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Gender: Female
Hometown: Los Angeles
Current location: Toronto
Member since: Mon Oct 13, 2008, 11:26 AM
Number of posts: 602

Journal Archives

Vanishing Canada: Why we’re all losers in Ottawa’s war on data (Maclean's)

This is absolutely chilling. I'd heard isolated stories of the government destroying public records, but I'm completely horrified by the extent. There's no rational excuse for this, which just reinforces my belief that Harper is insane, evil, or both.

Stories about government data and historical records being deleted, burned—even tossed into Dumpsters—have become so common in recent years that many Canadians may feel inured to them. But such accounts are only the tip of a rapidly melting iceberg. A months-long Maclean’s investigation, which includes interviews with dozens of academics, scientists, statisticians, economists and librarians, has found that the federal government’s “austerity” program, which resulted in staff cuts and library closures (16 libraries since 2012)—as well as arbitrary changes to policy, when it comes to data—has led to a systematic erosion of government records far deeper than most realize, with the data and data-gathering capability we do have severely compromised as a result.

Statistics Canada no longer provides a clear snapshot of the country, says John Stapleton, a Toronto-based social policy consultant. “Our survey data pixelates—it’s a big blur. And the small data, we don’t know if it’s right.” How many Canadians live in poverty now, compared to 2011? We don’t know; changes in income-data collection has made it impossible to track. Austerity measures, ironically, have resulted in an inability to keep track of the changes: StatsCan used to provide detailed, comprehensive data on salaries and employment at all levels of government; now we can’t tell where, or how deep, the cuts have been.
Less discussed, however, is how data erasure also threatens the economy, industry, the arts, and the country’s ability to compete internationally. The 2013 report “Information management in the Canadian federal government” is a title not likely to attract the non-librarian reader. But the conclusions drawn by its authors, a librarian at Carleton University and an information-management consultant, are chilling. Isla Jordan and Ulla de Stricker describe a country “without access to large parts of its institutional memory, and leaders without access to the information needed for strategic decision-making.” Toni Samek, a professor at the school of library and information studies at the University of Alberta, puts it more succinctly. Canada is facing a “national amnesia,” she says, a condition that will block its ability to keep government accountable, remember its past and plan its future.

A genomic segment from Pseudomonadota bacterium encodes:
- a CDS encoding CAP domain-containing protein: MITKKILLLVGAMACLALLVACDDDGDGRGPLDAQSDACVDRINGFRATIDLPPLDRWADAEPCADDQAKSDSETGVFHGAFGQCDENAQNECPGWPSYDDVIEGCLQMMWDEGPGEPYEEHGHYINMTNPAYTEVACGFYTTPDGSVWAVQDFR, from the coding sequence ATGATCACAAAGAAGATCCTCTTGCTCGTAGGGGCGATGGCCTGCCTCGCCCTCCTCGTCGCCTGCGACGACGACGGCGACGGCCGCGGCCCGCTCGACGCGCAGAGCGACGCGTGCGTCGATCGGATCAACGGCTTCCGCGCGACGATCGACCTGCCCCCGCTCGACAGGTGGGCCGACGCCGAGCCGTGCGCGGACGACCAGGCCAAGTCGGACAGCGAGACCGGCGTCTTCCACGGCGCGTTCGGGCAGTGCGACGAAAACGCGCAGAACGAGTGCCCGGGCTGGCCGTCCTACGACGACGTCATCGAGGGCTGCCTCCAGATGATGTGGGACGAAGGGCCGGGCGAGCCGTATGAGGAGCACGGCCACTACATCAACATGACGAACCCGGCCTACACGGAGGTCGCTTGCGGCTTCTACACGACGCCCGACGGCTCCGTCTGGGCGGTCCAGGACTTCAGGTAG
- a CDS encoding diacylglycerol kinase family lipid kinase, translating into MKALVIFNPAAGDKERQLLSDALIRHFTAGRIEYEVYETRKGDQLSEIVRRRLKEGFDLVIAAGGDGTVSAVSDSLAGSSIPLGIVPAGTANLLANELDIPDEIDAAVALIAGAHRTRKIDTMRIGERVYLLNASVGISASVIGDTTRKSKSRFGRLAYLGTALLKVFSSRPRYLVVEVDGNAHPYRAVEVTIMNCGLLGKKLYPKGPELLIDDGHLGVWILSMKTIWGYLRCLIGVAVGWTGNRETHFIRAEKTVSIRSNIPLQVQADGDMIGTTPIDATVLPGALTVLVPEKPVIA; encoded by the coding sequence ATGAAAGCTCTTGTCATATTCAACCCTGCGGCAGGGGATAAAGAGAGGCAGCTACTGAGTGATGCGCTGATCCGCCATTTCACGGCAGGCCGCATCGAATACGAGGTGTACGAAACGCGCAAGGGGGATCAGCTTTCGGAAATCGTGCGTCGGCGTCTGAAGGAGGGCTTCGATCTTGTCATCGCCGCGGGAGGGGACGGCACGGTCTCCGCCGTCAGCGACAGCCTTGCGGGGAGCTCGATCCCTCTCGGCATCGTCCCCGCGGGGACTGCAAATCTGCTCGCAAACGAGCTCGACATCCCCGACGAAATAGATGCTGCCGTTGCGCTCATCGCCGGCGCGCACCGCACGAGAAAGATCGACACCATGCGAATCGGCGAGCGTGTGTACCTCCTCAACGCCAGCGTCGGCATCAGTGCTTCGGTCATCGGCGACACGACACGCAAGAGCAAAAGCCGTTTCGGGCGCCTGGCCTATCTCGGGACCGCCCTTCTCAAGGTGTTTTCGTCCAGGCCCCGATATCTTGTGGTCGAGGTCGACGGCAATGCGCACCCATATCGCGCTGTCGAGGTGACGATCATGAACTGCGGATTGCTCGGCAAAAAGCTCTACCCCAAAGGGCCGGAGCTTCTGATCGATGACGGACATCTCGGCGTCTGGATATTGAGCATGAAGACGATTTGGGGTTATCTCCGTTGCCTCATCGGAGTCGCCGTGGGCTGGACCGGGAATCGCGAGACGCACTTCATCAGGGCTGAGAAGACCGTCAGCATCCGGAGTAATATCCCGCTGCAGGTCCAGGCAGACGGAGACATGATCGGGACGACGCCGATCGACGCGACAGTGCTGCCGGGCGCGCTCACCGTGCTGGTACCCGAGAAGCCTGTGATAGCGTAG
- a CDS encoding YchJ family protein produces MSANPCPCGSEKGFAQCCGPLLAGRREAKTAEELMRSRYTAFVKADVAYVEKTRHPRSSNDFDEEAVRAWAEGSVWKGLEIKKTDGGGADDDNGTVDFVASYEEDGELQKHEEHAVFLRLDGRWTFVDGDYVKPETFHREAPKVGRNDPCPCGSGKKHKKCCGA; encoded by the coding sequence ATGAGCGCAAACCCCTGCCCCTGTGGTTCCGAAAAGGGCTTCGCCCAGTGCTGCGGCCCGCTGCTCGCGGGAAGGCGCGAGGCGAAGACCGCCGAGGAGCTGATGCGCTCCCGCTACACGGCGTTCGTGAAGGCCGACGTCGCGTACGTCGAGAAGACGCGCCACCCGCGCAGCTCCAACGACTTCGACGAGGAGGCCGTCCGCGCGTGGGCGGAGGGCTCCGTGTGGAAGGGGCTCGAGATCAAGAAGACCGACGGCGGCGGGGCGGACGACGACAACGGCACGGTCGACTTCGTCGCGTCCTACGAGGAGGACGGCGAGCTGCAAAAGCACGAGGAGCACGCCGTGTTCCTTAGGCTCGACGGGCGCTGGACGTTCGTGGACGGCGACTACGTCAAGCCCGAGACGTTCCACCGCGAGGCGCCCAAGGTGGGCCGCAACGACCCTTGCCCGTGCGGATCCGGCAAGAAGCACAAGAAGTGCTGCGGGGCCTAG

Designers Release Latest Harperbot(R)

The ongoing effort to humanize the Harperbot(R) Remote-controlled Synthetic Politician reached a new level last night, when Harperbot(R) 8.0 debuted at the Globe & Mail leaders’ debate. Gone are the slumped shoulders, disheveled thinning hair, pouty lips, and sallow complexion. In their place was a dazzling display of contoured cheekbones, exacting posture, casual hand gestures, and an almost lifelike smile. The newest model, noticeably slimmer and with a Trudeauesque mane of silky silver locks, came closer than ever to achieving the designers’ ultimate goal of replacing all world leaders with undetectable robot replicas that can be remotely controlled from a small number of secure locations within the United States and Europe.

The only visible glitch in the new design was apparent early on, when the Harperbot(R) attempted to convey empathy by referencing a trending news story involving the loss of human life, and expanding that reference into an expression of concern for the family involved. While the effort initially appeared to be an improvement over past models, the current Harperbot(R) moved too quickly onto the next topic — the economy, which admittedly consumes most of its programming — and the transition came across as insincere and inelegant. The designers made what many consider a rookie mistake in their “smile transition” program, failing to provide a sufficient time lag between “sad topic” and “happy topic” transitions. No doubt this will be corrected in Harperbot(R) 9.0, or possibly sooner should world events necessitate a Harperbot(R) 8.1 revision.
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